Positioned at the intersection of technology, media, and democracy, the Center for Constructive Communication is working to create solutions that address the growing toxic polarization and social fragmentation across our country. Our goal is to convene and nurture a network of individuals and organizations that share our commitment to constructive communication for a healthier democracy.
Over the course of this informal day, you will learn about CCC’s groundbreaking work on new tools and communication networks to foster constructive dialogue, listening, and bridging across divides.
May 10, 2023
CCC research overview by Deb Roy, MIT CCC
Fireside Chat with Frank McCourt, Founder, Project Liberty and Deb Roy
Research open house (interactive demos by CCC researchers and Cortico)
Lunch + Fireside chat with Raney Aronson-Rath, editor-in-chief and executive producer of FRONTLINE & Kathy Cramer, University of Wisconsin-Madison
Journalism, trust, and democracy
Workshop lead: Andrew Heyward, MIT CCC
How is the rapidly changing technology landscape impacting journalism and the media today? Where might generative AI best fit into journalists’ processes? What guardrails and guidelines should we be thinking about? What are the hopes and concerns for building trust in journalism, especially in public media?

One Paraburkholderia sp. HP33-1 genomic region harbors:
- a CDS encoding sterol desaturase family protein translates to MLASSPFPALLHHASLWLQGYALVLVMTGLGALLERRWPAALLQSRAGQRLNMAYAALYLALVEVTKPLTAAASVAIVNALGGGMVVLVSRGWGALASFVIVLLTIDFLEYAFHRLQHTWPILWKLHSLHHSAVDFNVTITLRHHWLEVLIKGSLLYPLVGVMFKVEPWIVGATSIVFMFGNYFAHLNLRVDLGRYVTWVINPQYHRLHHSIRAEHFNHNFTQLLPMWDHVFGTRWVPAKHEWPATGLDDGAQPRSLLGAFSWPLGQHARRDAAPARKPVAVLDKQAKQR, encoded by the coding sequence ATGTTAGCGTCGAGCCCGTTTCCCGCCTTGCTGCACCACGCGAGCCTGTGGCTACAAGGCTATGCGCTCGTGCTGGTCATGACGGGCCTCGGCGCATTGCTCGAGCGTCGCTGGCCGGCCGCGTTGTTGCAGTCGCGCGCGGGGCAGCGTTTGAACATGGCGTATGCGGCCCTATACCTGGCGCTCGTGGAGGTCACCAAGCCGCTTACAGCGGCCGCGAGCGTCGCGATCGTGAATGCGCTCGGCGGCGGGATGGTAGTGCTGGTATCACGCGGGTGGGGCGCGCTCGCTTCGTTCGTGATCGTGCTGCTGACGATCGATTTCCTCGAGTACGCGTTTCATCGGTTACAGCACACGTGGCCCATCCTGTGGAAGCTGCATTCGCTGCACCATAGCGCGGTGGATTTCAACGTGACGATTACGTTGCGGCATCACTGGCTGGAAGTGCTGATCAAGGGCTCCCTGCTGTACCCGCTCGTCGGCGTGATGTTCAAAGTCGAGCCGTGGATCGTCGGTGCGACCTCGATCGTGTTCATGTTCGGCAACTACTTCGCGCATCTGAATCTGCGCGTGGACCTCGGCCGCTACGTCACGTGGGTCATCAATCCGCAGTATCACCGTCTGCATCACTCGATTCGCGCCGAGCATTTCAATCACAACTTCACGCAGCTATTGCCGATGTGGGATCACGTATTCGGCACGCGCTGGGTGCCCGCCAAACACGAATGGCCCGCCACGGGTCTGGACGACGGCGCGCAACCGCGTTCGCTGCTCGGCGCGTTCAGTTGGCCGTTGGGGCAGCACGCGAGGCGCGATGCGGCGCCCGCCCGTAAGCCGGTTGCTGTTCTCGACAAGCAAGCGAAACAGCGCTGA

Institutions and community listening
Workshop leads Kathy Cramer, University of Wisconsin-Madison & Deb Roy, MIT CCC
How can public/community listening revive trust in institutions, especially in the local government? What kind of resources, processes, and tools need to be in place to foster community-powered understanding? How can we translate community listening into actionable insights that inform decision-making processes?
Mediation and deliberation
Workshop lead: Dimitra Dimitrakopoulou, MIT CCC
How can we harness the power of technology to enhance mediation and deliberation processes? What are the opportunities and challenges for constructive conversations, facilitation, and multi-layered sensemaking within the context of mediation and deliberation? How can we reimagine democratic spaces for everyday people to listen to one another, find common ground to address societal challenges, and revive their trust in institutions?
Social networks and decentralized protocols
Workshop lead: Wes Chow, MIT CCC
A robust and resilient communication infrastructure is essential to the development of democratic processes and knowledge formation. Decentralized systems have the potential to enable and defend a broad spectrum of constructive speech, if they are able to provide the necessary mechanisms to counteract attacks on the system such as from AI, private interests, and state controlled influence campaigns. How might we design decentralized systems to deal with these issues? Can they avoid context collapse and promote normative coherence, but still allow space for evolving ideas and constructive debate?